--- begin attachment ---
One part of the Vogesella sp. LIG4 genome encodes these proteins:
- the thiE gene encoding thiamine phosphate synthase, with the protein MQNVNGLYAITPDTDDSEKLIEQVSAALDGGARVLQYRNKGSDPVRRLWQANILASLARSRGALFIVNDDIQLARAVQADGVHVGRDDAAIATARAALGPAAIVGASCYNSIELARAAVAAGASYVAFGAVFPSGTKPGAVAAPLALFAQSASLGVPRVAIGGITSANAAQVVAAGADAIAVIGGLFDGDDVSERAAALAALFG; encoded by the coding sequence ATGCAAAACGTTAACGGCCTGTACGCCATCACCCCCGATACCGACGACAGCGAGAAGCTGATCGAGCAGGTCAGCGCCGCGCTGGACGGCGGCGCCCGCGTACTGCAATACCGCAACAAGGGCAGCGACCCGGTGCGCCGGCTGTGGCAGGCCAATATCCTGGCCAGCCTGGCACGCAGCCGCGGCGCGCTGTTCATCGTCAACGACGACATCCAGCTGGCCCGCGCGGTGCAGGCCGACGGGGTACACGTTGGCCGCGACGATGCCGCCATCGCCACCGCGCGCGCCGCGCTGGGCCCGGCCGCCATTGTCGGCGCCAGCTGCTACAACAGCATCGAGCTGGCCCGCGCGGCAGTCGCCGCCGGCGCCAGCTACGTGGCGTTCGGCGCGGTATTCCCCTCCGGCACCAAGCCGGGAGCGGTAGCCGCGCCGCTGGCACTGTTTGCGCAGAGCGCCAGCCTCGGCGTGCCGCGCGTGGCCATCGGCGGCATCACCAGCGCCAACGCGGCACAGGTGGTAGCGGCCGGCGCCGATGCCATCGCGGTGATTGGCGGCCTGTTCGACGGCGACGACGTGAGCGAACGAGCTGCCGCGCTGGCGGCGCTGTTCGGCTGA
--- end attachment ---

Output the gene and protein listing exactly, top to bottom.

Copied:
One part of the Vogesella sp. LIG4 genome encodes these proteins:
- the thiE gene encoding thiamine phosphate synthase, with the protein MQNVNGLYAITPDTDDSEKLIEQVSAALDGGARVLQYRNKGSDPVRRLWQANILASLARSRGALFIVNDDIQLARAVQADGVHVGRDDAAIATARAALGPAAIVGASCYNSIELARAAVAAGASYVAFGAVFPSGTKPGAVAAPLALFAQSASLGVPRVAIGGITSANAAQVVAAGADAIAVIGGLFDGDDVSERAAALAALFG; encoded by the coding sequence ATGCAAAACGTTAACGGCCTGTACGCCATCACCCCCGATACCGACGACAGCGAGAAGCTGATCGAGCAGGTCAGCGCCGCGCTGGACGGCGGCGCCCGCGTACTGCAATACCGCAACAAGGGCAGCGACCCGGTGCGCCGGCTGTGGCAGGCCAATATCCTGGCCAGCCTGGCACGCAGCCGCGGCGCGCTGTTCATCGTCAACGACGACATCCAGCTGGCCCGCGCGGTGCAGGCCGACGGGGTACACGTTGGCCGCGACGATGCCGCCATCGCCACCGCGCGCGCCGCGCTGGGCCCGGCCGCCATTGTCGGCGCCAGCTGCTACAACAGCATCGAGCTGGCCCGCGCGGCAGTCGCCGCCGGCGCCAGCTACGTGGCGTTCGGCGCGGTATTCCCCTCCGGCACCAAGCCGGGAGCGGTAGCCGCGCCGCTGGCACTGTTTGCGCAGAGCGCCAGCCTCGGCGTGCCGCGCGTGGCCATCGGCGGCATCACCAGCGCCAACGCGGCACAGGTGGTAGCGGCCGGCGCCGATGCCATCGCGGTGATTGGCGGCCTGTTCGACGGCGACGACGTGAGCGAACGAGCTGCCGCGCTGGCGGCGCTGTTCGGCTGA